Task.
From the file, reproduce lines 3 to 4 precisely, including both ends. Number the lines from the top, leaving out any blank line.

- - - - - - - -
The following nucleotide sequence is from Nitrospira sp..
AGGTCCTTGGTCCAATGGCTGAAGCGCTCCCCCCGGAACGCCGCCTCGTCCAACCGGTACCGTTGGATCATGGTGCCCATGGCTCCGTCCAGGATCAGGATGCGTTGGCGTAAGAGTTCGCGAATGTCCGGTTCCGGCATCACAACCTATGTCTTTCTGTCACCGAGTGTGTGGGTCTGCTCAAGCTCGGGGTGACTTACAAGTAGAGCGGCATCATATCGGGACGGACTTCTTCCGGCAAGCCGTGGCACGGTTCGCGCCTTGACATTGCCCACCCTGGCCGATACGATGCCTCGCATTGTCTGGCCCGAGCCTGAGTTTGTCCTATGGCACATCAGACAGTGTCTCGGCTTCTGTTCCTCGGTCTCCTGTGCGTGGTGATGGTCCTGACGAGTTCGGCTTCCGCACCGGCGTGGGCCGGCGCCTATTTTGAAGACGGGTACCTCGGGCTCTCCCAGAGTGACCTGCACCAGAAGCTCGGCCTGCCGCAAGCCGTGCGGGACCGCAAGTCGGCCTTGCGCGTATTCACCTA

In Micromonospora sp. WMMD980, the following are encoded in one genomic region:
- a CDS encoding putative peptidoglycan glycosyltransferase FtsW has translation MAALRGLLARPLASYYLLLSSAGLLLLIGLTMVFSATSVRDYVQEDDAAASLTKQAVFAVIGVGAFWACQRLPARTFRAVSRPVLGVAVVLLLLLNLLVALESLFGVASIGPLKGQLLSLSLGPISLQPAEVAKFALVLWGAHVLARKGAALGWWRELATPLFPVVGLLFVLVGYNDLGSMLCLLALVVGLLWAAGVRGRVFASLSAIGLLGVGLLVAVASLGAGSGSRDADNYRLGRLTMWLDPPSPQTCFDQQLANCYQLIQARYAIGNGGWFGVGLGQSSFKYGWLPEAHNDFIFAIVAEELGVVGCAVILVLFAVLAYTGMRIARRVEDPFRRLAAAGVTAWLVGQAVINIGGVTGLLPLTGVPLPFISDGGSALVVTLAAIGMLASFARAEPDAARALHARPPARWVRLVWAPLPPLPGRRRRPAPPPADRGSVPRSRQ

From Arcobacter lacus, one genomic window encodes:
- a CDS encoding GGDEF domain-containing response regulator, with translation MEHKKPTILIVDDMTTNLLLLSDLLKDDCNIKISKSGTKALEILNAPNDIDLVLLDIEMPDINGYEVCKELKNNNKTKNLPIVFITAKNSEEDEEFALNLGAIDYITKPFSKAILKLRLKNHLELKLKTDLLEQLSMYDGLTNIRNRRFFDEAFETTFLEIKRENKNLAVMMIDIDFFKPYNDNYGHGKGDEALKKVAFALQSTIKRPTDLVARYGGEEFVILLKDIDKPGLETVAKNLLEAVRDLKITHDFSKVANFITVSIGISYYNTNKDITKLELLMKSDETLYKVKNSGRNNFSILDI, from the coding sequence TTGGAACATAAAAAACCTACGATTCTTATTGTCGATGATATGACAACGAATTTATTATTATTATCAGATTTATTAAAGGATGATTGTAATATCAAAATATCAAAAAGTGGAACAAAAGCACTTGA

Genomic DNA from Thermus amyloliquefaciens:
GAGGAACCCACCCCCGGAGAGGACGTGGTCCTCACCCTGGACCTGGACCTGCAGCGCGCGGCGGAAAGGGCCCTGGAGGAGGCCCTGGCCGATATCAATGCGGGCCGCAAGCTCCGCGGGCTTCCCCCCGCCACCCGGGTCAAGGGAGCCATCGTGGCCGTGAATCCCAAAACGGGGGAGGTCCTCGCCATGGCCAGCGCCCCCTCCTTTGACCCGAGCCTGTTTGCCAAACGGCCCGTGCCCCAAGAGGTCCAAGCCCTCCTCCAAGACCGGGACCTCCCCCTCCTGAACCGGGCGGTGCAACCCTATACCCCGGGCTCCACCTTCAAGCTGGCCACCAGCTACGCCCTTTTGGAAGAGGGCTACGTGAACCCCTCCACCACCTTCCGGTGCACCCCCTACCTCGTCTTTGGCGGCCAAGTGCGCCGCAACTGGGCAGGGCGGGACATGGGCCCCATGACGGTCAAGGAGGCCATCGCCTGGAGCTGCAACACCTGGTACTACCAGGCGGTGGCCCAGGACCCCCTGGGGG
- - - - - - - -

In Micromonospora sp. WMMD980, the following are encoded in one genomic region:
- a CDS encoding putative peptidoglycan glycosyltransferase FtsW has translation MAALRGLLARPLASYYLLLSSAGLLLLIGLTMVFSATSVRDYVQEDDAAASLTKQAVFAVIGVGAFWACQRLPARTFRAVSRPVLGVAVVLLLLLNLLVALESLFGVASIGPLKGQLLSLSLGPISLQPAEVAKFALVLWGAHVLARKGAALGWWRELATPLFPVVGLLFVLVGYNDLGSMLCLLALVVGLLWAAGVRGRVFASLSAIGLLGVGLLVAVASLGAGSGSRDADNYRLGRLTMWLDPPSPQTCFDQQLANCYQLIQARYAIGNGGWFGVGLGQSSFKYGWLPEAHNDFIFAIVAEELGVVGCAVILVLFAVLAYTGMRIARRVEDPFRRLAAAGVTAWLVGQAVINIGGVTGLLPLTGVPLPFISDGGSALVVTLAAIGMLASFARAEPDAARALHARPPARWVRLVWAPLPPLPGRRRRPAPPPADRGSVPRSRQ